Final NFL stat leaders in every major category for 2020 season

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In the most unusual of seasons, played amid the coronavirus pandemic, some semblance of normalcy could be found in the names that marked the top of the NFL’s statistical leaderboards.

All-time greats such as Green Bay Packers quarterback Aaron Rodgers and Tampa Bay Buccaneers quarterback Tom Brady added to their Hall of Fame résumés while younger stars such as Kansas City Chiefs quarterback Patrick Mahomes, Tennessee Titans running back Derrick Henry and Packers receiver Davante Adams continued to build on impressive careers.

But it wouldn’t be an NFL season if rising stars didn’t establish themselves. Those weren’t hard to find, as Buffalo Bills quarterback Josh Allen and Minnesota Vikings receiver Justin Jefferson can attest.

Here are the 2020 regular-season leaders in the major categories on offense and defense.

Passing touchdowns

Reports of Rodgers’ demise after a down (for him) 2019 season were greatly exaggerated as he once again proved worthy of Most Valuable Player consideration. Rodgers’ 48 touchdown passes led the league and he became just the second player, along with Peyton Manning, to post multiple seasons of 45-plus touchdown tosses. Brady wasn’t too far behind as he reached 40, making him the fifth quarterback with at least 40 touchdown passes in multiple seasons. The young guns also made their presence felt as Mahomes (38 touchdown passes), Allen (37), Houston’s Deshaun Watson (33) and the Chargers’ Justin Herbert (31) combined to make the first season in league history with four quarterbacks younger than 26 to throw for at least 30 touchdowns in the same season.

1. Rodgers, Packers: 48

T-2. Brady, Buccaneers: 40

T-2. Russell Wilson, Seahawks: 40

5: Mahomes, Chiefs: 38

5. Allen, Bills: 37

Passing yards

With Mahomes resting in Week 17, Watson claimed his first passing yardage crown, establishing franchise records for yards and touchdown passes (33) in a season.

Allen’s monster season saw him finish fifth in yards and touchdown passes but he also added eight rushing scores, which made him the first player with at least 4,500 pass yards, 35 touchdown passes and five rushing touchdowns in a season in NFL history.

1. Watson, Texans: 4,823

2. Mahomes, Chiefs: 4,740

3. Brady, Buccaneers: 4,633

4. Matt Ryan, Falcons: 4,581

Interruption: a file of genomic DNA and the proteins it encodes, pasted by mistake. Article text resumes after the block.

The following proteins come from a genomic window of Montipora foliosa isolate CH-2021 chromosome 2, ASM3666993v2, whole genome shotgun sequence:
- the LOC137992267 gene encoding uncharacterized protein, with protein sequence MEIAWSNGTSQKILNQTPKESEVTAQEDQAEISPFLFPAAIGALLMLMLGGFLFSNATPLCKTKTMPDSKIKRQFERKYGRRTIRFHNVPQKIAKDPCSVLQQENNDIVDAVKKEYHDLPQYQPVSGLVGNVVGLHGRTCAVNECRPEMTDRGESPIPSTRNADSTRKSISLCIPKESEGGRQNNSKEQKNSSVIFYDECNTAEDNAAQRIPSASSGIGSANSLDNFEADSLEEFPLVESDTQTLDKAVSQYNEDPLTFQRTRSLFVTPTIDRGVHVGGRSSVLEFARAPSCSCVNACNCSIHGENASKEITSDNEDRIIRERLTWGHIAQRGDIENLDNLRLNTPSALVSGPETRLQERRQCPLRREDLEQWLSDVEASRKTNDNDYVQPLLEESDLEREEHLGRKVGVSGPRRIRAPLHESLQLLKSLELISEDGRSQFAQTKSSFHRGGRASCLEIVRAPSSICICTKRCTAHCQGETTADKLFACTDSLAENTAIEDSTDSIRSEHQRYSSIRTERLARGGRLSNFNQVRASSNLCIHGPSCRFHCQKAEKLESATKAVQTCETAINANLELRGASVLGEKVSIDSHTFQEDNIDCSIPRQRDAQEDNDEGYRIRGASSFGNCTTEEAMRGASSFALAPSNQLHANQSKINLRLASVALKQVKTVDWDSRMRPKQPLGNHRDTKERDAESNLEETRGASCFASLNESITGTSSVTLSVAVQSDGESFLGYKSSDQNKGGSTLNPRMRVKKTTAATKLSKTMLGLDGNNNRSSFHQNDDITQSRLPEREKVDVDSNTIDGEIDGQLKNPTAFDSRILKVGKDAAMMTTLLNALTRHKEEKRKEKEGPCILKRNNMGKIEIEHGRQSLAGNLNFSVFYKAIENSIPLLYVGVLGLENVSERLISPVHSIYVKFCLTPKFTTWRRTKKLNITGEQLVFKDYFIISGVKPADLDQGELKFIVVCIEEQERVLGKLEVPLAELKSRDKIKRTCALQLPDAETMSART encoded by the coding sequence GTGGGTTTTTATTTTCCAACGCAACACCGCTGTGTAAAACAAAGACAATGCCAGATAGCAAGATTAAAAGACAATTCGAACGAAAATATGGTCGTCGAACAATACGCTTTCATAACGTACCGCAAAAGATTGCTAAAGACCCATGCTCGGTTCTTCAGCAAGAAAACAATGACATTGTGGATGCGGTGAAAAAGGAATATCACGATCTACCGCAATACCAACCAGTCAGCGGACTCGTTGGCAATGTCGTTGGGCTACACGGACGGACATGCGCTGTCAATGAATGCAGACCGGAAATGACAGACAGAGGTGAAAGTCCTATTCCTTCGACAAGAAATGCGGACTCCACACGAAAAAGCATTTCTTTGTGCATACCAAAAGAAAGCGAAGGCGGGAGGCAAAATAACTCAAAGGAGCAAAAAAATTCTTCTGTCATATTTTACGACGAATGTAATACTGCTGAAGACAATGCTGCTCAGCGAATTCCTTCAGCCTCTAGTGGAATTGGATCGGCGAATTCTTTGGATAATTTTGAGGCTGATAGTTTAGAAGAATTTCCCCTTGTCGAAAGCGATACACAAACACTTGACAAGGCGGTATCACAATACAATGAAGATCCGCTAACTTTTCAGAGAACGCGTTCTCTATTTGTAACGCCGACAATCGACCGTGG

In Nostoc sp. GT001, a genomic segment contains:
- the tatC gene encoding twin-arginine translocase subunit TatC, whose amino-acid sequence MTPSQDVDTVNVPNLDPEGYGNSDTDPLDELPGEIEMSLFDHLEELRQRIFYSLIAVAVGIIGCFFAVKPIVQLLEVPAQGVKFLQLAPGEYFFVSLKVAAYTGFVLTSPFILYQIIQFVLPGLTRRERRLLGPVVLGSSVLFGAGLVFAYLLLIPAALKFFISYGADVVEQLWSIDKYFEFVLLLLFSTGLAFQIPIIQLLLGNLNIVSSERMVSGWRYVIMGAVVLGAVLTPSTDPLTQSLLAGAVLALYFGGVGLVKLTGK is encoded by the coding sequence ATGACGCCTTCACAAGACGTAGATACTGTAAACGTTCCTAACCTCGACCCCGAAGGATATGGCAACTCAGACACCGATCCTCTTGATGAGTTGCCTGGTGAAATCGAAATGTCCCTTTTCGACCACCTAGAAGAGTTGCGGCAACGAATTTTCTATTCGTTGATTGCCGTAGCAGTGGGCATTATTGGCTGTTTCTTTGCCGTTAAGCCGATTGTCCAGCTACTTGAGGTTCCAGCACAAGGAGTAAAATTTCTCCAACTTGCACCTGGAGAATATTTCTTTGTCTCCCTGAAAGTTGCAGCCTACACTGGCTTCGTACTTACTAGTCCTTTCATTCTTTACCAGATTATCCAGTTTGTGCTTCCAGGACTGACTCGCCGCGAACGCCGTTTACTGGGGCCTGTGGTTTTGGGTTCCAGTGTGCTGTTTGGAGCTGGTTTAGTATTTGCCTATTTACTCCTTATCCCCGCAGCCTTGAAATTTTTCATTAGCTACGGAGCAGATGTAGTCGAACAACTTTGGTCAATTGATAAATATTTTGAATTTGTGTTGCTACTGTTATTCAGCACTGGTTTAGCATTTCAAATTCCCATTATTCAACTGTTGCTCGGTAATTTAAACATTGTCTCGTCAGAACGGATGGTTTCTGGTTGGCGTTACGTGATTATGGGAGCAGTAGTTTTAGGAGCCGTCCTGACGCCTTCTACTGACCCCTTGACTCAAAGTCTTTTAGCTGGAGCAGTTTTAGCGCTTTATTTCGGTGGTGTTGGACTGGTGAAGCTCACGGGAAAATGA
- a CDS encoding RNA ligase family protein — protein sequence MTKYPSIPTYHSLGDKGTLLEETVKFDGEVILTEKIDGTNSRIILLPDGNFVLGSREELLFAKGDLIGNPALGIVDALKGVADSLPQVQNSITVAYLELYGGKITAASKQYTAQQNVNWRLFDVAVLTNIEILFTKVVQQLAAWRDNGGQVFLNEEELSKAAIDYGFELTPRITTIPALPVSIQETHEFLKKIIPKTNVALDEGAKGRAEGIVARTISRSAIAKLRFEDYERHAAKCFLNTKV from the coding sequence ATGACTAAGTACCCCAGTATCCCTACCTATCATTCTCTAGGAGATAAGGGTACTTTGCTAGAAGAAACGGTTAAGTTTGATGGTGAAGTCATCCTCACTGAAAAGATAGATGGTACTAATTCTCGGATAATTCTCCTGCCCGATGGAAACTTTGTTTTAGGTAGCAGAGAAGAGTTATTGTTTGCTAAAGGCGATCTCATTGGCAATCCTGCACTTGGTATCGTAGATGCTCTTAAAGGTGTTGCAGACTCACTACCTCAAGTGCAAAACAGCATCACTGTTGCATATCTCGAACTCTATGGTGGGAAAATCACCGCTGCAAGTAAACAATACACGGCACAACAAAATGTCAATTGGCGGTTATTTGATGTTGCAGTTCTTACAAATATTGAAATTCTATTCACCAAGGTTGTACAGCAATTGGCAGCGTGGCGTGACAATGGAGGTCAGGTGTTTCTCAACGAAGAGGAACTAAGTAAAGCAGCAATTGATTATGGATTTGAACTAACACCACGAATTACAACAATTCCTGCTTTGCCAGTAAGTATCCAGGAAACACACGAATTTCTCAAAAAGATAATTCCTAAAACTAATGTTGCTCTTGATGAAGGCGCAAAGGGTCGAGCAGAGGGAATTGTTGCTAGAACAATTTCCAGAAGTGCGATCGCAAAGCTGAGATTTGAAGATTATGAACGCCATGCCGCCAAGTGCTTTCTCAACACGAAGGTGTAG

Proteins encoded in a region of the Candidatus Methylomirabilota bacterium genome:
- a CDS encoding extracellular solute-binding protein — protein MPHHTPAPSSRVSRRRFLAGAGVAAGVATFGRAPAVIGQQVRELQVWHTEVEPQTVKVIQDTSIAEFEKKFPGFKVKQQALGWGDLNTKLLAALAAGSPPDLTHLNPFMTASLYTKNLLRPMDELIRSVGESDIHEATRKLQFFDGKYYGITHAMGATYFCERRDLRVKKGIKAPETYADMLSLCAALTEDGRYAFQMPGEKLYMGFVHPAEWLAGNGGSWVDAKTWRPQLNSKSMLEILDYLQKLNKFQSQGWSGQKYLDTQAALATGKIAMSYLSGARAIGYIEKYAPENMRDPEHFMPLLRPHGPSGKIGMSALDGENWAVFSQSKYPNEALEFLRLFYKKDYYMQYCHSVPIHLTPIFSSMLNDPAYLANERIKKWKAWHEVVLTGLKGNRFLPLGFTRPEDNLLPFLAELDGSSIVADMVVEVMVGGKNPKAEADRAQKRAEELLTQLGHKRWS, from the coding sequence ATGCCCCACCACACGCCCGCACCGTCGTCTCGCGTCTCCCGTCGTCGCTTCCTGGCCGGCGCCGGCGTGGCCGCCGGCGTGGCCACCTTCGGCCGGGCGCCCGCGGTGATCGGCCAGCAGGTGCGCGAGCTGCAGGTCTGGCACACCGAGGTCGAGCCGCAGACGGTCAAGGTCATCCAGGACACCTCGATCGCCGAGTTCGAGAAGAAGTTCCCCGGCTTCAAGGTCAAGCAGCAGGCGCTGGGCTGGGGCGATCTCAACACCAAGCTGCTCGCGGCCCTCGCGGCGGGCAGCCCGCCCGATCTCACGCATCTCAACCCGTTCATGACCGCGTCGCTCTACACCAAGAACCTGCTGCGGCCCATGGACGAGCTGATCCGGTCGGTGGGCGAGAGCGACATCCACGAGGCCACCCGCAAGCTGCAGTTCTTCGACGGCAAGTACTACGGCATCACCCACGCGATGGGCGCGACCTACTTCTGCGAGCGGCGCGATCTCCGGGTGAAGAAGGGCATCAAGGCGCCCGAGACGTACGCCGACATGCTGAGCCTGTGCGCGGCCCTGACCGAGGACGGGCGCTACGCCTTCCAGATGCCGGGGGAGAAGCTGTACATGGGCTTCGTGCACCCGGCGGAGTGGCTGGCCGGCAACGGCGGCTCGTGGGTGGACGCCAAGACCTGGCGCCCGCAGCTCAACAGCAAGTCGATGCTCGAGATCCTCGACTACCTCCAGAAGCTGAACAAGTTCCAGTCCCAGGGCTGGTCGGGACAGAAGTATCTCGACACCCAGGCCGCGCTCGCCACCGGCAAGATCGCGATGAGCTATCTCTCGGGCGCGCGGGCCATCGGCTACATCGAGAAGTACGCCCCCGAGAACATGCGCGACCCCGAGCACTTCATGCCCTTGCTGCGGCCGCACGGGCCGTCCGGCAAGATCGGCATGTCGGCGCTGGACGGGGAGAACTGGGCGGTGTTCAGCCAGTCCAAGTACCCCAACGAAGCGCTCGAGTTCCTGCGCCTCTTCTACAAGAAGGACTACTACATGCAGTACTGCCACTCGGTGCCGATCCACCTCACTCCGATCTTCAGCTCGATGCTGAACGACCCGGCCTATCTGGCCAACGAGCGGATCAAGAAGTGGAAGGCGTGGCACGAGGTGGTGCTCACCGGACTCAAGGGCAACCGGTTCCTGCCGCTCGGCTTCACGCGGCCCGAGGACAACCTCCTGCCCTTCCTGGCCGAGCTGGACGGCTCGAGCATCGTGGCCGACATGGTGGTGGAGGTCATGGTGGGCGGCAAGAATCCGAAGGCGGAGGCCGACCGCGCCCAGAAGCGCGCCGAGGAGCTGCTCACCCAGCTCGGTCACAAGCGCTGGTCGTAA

5. Allen, Bills: 4,544

Completion percentage

Rodgers set a career high in completion percentage for a season and broke the 70% mark for the first time during a full season as a starter in his career. In the process, Rodgers dethroned Brees in this category, a spot Brees has held each of the past three seasons. Watson also cracked 70% for the first time in his career, easily trumping his previous career best of 68.3%.

1. Rodgers, Packers: 70.7%

2. Brees, Saints: 70.5%

3. Watson, Texans: 70.2%

4. Allen, Bills: 69.2%

5. Teddy Bridgewater, Panthers: 69.1%

Rushing yards

The King stays the King as Henry easily outran the competition by posting the best season of his career and one of the best seasons by a back in league history. Henry became the eighth player in NFL annals to reach 2,000 rushing yards in a season and became the first player since LaDainian Tomlinson in 2006-07 to lead the league in rushing in consecutive seasons. The Vikings’ Dalvin Cook might have been able to keep pace but he missed a pair of games, including the season finale against the Detroit Lions.

1. Henry, Titans: 2,027

2. Cook, Vikings: 1,557

3. Jonathan Taylor, Colts: 1,169

4. Aaron Jones, Packers: 1,104

T-5. David Montgomery, Bears: 1,070

T-5. James Robinson, Jaguars: 1,070

Rushing touchdowns

Unsurprisingly, Cook and Henry reached the end zone the most in 2020, making fantasy players who had them in the lineup happy on a near weekly basis.

The Saints’ Alvin Kamara’s six-touchdown effort in Week 16 tied him with Cook for second, while the Patriots’ Cam Newton was the only non-running back to make the top five.

1. Henry, Titans: 17

T-2. Cook, Vikings 16

T-2. Kamara, Saints: 16

T-4. Nick Chubb, Browns: 12

T-4. Newton, Patriots: 12

T-4. Josh Jacobs, Raiders: 12

Receiving yards